Schedule your free consultation today.

  • This field is for validation purposes and should be left unchanged.
  • This field is for validation purposes and should be left unchanged.

All fields are required



(833) 330-3663

Spring Cleaning Food Safety

Posted in Our Blog on March 2, 2024

Springtime. My second favorite season next to Fall. I’m a big fan of shorts, flip-flops, and baggy sweaters. I’m also a big fan of grilling outside while the breeze is nice and calm. Did that paint a nice picture for you? It did me. Now let’s paint another picture; one not so pleasing but necessary all the same: spring cleaning. Yes, I said it. That little statement (for most of you) sent chills down your spine and caused you to already begin conjuring excuses to get out of it. Trust me, I did too.

Spring cleaning is that time of the year where we crawl out of our nests, stretch, and realize we neglected our house all winter. Sure, we clean, but how much of it is just to get by? If I have to be honest, that is me. This year, as commanded by the boss (my loving wife reading over my shoulder) we are doing a DEEP CLEAN as she put it. No excuses, no running out to hang with the guys, no sleeping in. Let’s get this party started.

The USDA has given us a starting point to get the spring cleaning in gear. And while this list is in no way all-conclusive, it is a good starting point. If you’re like me and need a checklist, here is a pretty extensive one. Make sure you check them off as you finish them and not make the same mistake I did.

Most have a ritual they live by concerning cleaning the house. I am in no way asking you to stray from that course. Our time here today is to think about a few things we may not have thought about before and put them into our regular cleaning rituals. Things that can help us stay safe a little bit better. If you already do theses, pat yourself on the back and consider yourself a master cleaner. You deserve it.

The Fridge

Most people start here and this is not a bad idea. At least in my kitchen, everything revolves around the refrigerator and radiates out from there. Be it leftovers or what to cook for the week, everything starts there. So it only makes sense this is the first place we give a hard look at when zeroing in on what to clean. Here are a few things to keep in mind:

Clean spills as they happen

While this seems easy enough, it is worth mentioning. Using soap and warm water will eliminate any bacteria that may be left over from the spill. Make sure you do not use harsh chemicals because this could contaminate your food.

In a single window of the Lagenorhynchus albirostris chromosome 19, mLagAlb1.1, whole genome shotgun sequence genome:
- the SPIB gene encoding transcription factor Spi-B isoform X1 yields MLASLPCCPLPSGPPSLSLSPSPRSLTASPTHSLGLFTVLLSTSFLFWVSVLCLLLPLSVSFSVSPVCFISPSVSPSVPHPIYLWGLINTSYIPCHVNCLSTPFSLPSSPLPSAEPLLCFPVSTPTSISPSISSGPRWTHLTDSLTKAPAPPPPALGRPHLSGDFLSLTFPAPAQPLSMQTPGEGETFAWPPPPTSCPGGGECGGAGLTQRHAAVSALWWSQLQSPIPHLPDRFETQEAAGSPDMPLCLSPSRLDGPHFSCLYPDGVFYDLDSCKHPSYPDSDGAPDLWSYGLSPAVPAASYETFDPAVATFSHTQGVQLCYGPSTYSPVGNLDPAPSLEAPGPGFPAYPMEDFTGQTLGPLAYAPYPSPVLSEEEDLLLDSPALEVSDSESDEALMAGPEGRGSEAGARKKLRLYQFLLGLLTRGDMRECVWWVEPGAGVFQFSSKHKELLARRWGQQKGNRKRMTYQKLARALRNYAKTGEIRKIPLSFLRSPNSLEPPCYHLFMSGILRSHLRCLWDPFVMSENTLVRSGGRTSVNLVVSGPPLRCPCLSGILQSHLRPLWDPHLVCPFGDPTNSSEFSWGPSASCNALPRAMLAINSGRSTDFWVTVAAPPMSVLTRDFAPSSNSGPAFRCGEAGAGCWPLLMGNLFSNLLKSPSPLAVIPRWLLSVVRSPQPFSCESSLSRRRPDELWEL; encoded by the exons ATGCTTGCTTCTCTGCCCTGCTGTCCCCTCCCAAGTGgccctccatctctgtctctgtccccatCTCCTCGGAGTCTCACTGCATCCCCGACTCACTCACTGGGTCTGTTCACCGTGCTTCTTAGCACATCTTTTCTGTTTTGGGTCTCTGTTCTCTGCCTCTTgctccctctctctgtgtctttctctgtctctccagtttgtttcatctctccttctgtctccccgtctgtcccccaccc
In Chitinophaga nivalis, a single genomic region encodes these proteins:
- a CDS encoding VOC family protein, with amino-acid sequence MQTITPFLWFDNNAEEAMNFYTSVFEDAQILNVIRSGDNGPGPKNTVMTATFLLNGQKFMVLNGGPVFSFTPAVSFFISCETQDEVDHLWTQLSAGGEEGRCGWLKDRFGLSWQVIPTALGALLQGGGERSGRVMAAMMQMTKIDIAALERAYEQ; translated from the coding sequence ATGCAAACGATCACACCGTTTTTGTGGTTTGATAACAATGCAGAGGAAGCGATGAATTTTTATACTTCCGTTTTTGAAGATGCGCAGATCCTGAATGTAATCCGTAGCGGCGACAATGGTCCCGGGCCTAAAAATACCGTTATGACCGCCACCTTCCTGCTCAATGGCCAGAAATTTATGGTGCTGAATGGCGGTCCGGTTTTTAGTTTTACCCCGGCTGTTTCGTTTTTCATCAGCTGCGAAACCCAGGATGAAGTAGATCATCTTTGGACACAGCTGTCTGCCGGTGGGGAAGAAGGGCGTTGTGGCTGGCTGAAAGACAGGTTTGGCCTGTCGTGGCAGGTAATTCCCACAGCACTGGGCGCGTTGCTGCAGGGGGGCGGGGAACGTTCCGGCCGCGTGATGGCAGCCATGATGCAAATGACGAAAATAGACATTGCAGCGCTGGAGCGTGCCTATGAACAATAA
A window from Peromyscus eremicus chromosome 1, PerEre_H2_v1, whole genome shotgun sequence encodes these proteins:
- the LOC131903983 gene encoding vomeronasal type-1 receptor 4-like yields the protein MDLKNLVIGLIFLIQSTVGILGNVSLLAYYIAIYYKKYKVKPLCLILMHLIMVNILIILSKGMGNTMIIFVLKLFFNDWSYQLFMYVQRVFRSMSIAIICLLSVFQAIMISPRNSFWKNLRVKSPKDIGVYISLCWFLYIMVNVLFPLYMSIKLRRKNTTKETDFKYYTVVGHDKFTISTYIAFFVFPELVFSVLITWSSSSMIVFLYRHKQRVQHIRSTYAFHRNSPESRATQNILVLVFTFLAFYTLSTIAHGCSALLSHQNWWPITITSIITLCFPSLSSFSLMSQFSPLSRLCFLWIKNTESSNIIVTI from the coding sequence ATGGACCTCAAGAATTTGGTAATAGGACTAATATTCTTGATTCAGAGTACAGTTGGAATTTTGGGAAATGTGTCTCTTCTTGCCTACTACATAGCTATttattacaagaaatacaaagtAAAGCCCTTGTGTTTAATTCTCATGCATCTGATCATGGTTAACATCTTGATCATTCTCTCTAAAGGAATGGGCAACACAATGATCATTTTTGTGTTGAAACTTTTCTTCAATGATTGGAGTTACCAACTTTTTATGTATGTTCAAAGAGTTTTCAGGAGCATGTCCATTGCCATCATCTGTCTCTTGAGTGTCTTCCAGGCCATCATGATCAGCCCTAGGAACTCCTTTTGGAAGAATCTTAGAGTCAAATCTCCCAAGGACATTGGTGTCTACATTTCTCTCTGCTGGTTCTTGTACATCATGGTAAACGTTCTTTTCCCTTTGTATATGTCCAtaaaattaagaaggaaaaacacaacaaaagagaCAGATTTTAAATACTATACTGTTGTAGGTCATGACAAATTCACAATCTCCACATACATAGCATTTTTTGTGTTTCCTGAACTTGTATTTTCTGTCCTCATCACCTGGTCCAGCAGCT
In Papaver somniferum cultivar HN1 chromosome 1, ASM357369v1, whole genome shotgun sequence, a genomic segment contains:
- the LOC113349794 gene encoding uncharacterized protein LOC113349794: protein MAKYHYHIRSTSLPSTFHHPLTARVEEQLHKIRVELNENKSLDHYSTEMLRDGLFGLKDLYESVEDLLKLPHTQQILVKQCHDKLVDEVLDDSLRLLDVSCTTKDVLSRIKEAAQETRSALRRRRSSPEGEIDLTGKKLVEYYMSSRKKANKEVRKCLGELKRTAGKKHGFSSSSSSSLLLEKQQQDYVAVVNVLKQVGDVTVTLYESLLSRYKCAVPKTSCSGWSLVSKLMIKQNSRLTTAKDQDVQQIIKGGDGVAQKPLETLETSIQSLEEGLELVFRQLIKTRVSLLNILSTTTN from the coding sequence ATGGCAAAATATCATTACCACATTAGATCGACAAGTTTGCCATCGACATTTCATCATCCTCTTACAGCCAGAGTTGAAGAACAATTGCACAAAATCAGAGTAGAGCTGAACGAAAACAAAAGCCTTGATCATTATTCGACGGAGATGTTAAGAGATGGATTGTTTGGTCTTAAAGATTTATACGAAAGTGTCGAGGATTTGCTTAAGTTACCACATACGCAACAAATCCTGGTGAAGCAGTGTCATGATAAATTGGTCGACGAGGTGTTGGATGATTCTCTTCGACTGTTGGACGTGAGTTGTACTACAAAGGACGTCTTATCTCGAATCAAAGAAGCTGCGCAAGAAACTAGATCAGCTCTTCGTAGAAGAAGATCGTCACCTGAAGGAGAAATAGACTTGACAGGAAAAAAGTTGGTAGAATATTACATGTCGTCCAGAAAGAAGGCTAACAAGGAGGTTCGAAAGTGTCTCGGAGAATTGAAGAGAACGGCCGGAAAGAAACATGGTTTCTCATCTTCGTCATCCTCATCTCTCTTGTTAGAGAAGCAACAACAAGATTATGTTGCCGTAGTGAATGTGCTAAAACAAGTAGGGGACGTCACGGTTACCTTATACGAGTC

Storing leftovers

Throwing out leftovers that have been hanging around in the back of the refrigerator keep bacteria from spreading. Most foods can stay sealed in their own container for up to four days safely. Raw food only a couple days.

Cleaning the exterior

Taking the time to get into the cracks and crevasses is important for food safety. My refrigerator is stainless steel so you can imagine the blemishes and dirt spots. Little fingerprints don’t help either.

Temperature is important

Keeping your refrigerator at the correct temperature ensures your food stays fresher longer. Check your owner’s manual for the recommended settings. Remember: when cleaning you are letting out cold air so work fast and take breaks to let the air inside cool back down.

The Pantry

While not normally a place that gets dirty, the pantry is still one area that needs a little care. Being a stay-at-home-dad I have a system to not only know what is in the pantry but I check it regularly for spills.

Cans and jars

My mother used to play a game with my sister and I when we were younger called guess what is in the can. I can’t make this stuff up folks. Now that I know better, if the cans in your pantry are dented, rusted, or unlabeled; it is best to throw them away since the product could be spoiled.

Throw away spoiled food

This shouldn’t be something I have to say if I hadn’t seen it with my own eyes years ago. Do not taste food to make check if it is spoiled or not. My roommate in college was rummaging through the refrigerator one day and asked me if the food in the container he was holding was bad. I told him I didn’t know so it was better to throw it out. To my amazement, he opened the container and tasted the food in it. And after determining it was bad, well, lets just say he didn’t feel well for a few days. True story.

Check dates

There is a lot of debate on the two terms: USE by and BEST if used by. Use by means that the date listed is the last date that something should be consumed. If you are past that date it is best to throw whatever it is away. Best if used by means that after the date, it is still safe to eat but the quality may not be what you are looking for.

While this list is by no means comprehensive, there needs to be a starting point. Sometimes, when I am not in the mood to clean, I will start off by tackling something smaller and to get the ball rolling. If this is you I can sympathize. If you are a “hit the ground running” kind of cleaner (like my wife) you should know all of these tricks and tips and that is good.

While cleaning may not seem like a place where food safety lives, I would ask you to think about it this way: it all starts here. We clean our food before we eat it. We clean our kitchens before and after as well. Cleaning the kitchen and the rest of the house too, is at the beginning of food safety. And even though there are times when I balk at the thought of spring cleaning, I know at the end of the it is a good thing; not only for the house but for the food we prepare and eat.

By: Dwight Spencer